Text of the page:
By Ted Schnell • BocaJump | Thursday, March 8, 2012
You might say there was some growling about the idea as it was discussed by the Elgin City Council on Wednesday night. But in the end, the fur did not fly, and the council approved a partnership with two area park districts to create a dog park on the city’s eastern edge.
Elgin and the Hoffman Estates Park District each will contribute $53,865 and the Streamwood Park District will pay $25,270 toward the $133,000 dog park that will occupy about four acres of land in Hoffman Estates’ Canterbury Park South. The park is south of Hoffman Estates and is next to Cobbler’s Crossing subdivision on Elgin’s East Side.
The City Council’s 4-1 vote on the project — council members Anna Moeller and Robert Gilliam were absent — came after Councilman John Prigge raised questions about the expenditure in light of the economic conditions. Prigge cast the sole dissenting vote.
Prigge questioned whether a dog park really could be considered a core service of the city, describing the project as more of a want than a need. He said that it was the kind of project which should be built in better times, such as when riverboat revenues were coming in at much higher levels. But, given the recession and a tough budget season that included city layoffs, Prigge said he did not believe it was appropriate.
“In this Great Recession, it might be better to say, ‘Not now,’” he told the council, adding the money might be better spent for identified needs in Lords Park or Wing Park. After the council meeting, Prigge expressed concern about the playground equipment in those parks, which may not be in compliance with the Americans with Disabilities Act, a situation the city may be forced to correct.
Prigge went on to question the City Council’s own spending habits since December or January, saying the council has approved $1.6 million for “non-core” services uses. Specifically, he mentioned the incentives the city has handed out in that time, as well as the money the city is spending to renovate the Eastside Recreation Center. He added that the total amount was about the same level of funding the city saved with staff buyouts and layoffs made in late January.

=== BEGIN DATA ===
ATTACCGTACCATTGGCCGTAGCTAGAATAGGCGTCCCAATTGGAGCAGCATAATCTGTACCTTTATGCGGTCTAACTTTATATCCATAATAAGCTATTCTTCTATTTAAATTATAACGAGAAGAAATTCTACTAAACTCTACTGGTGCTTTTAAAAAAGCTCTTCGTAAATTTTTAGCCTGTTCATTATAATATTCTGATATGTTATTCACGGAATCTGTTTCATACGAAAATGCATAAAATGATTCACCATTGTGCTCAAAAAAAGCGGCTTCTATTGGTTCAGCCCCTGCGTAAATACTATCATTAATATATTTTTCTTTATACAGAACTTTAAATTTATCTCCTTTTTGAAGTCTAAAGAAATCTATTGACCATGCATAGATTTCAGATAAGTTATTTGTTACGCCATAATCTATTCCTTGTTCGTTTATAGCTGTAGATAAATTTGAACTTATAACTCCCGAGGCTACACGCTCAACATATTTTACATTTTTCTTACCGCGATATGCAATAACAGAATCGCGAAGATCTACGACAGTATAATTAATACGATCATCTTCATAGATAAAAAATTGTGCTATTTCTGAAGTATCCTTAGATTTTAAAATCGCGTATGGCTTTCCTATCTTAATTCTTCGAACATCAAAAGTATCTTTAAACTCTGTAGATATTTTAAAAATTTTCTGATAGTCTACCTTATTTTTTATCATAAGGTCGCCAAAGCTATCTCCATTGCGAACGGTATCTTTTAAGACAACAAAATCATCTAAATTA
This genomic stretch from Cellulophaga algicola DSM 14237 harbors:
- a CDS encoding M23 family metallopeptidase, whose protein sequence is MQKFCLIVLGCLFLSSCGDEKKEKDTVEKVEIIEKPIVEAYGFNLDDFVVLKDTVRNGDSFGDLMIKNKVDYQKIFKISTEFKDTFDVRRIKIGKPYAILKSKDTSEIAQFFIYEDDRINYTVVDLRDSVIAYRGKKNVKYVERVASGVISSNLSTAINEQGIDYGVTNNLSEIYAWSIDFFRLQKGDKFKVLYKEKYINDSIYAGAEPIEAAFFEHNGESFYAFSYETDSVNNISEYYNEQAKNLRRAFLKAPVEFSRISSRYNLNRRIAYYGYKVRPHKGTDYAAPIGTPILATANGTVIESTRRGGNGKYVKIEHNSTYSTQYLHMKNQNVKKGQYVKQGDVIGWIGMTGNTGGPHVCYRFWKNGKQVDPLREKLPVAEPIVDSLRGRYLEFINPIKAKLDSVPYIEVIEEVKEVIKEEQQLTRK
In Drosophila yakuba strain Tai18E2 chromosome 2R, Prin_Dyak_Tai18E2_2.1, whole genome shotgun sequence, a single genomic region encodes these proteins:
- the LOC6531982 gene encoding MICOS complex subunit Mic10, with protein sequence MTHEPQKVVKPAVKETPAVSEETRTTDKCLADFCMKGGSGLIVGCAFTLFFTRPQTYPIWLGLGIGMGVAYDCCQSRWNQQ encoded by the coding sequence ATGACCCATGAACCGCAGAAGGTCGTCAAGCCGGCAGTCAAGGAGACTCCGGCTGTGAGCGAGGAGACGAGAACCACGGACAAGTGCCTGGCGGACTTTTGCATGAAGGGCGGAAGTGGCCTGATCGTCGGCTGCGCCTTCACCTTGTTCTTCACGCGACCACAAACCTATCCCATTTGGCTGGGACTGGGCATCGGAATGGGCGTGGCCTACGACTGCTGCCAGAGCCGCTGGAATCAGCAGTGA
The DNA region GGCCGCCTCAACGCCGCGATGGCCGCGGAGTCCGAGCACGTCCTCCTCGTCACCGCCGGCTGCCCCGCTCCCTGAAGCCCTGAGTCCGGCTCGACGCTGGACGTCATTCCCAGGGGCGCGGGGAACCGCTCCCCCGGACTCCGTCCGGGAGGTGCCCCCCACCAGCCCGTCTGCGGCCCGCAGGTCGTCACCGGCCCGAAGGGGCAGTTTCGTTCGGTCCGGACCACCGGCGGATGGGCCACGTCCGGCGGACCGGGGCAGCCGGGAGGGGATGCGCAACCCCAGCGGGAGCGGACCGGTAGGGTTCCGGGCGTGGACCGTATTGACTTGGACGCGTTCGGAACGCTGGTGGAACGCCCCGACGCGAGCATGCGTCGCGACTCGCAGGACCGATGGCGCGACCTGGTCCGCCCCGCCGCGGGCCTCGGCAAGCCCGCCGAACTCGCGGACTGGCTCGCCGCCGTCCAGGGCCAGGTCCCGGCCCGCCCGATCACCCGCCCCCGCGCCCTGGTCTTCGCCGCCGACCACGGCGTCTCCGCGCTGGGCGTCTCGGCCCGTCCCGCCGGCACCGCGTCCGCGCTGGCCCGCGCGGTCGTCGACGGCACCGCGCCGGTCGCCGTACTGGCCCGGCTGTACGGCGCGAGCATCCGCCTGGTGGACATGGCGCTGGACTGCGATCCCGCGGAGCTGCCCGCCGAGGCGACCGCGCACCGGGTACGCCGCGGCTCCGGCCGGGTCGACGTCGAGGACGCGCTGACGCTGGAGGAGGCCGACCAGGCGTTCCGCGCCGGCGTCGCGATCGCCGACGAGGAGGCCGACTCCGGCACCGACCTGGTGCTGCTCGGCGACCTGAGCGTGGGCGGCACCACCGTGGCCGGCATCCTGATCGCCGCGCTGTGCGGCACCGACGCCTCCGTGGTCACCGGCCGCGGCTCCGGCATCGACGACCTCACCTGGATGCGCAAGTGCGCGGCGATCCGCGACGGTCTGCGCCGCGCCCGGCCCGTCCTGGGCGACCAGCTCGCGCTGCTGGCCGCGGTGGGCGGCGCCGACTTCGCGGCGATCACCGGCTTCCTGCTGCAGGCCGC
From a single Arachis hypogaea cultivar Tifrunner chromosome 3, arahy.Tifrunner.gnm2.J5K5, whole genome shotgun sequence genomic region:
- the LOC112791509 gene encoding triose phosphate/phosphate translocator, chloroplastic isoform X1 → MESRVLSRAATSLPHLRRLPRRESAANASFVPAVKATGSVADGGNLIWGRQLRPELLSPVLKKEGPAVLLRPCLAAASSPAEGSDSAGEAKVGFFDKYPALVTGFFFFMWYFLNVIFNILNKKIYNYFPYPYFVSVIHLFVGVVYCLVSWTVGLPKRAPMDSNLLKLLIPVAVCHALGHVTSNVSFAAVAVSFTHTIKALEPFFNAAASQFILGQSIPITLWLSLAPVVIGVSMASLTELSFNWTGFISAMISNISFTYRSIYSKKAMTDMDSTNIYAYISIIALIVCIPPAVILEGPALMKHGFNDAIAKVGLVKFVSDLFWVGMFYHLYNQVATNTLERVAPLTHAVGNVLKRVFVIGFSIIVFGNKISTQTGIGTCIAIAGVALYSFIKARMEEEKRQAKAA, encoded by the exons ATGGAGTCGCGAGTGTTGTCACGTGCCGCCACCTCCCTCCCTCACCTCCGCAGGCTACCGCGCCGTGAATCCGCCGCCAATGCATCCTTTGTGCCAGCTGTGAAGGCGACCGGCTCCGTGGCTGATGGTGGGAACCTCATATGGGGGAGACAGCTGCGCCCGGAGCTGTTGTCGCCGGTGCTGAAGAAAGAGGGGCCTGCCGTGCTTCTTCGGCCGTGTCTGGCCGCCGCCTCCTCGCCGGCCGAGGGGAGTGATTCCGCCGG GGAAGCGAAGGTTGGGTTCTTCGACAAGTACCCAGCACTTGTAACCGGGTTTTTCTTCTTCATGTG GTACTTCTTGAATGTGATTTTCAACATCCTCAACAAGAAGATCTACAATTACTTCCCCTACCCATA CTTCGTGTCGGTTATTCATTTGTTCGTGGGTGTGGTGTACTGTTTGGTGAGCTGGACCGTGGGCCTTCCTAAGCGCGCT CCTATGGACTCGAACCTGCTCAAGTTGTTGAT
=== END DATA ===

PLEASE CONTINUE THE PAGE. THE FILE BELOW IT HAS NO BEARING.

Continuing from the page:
His comments sparked a response from Councilman John Steffen. “What you consider a non-core issue others would consider a core issue,” he said. “We’ve had a committee looking at a dog park for several years, so this is an identified need.”
Steffen also took exception to Prigge’s comparison of the amount spent with the amount saved via staff reductions, pointing out the two were not connected. In fact, he said, some of the monies spent — such as those on the Eastside Recreation Center — were grants for specific projects.
Councilwoman Tish Powell also noted the money the city is spending on the dog park comes from Elgin’s park development fund — that’s cash that must be used on capital expenses such as new parks or items like the dog park. They cannot be used for general park maintenance, she said.
The project has been in the works since August, and will serve mostly Elgin residents and those living on Hoffman Estates’ West Side, as well as a smaller number of Streamwood Park District residents. The Hoffman Estates Park District will maintain the park.
The park must be operated under the Cook County dog park regulations. Users will have to register their dogs with the Hoffman Estates Park District and pay the annual user fee, which for the first year will be $49 for residents of Elgin and the Hoffman Estates and Streamwood park districts, and $69 for nonresidents. The Hoffman Estates Park District will set user fees annually.The park is expected to open in late summer.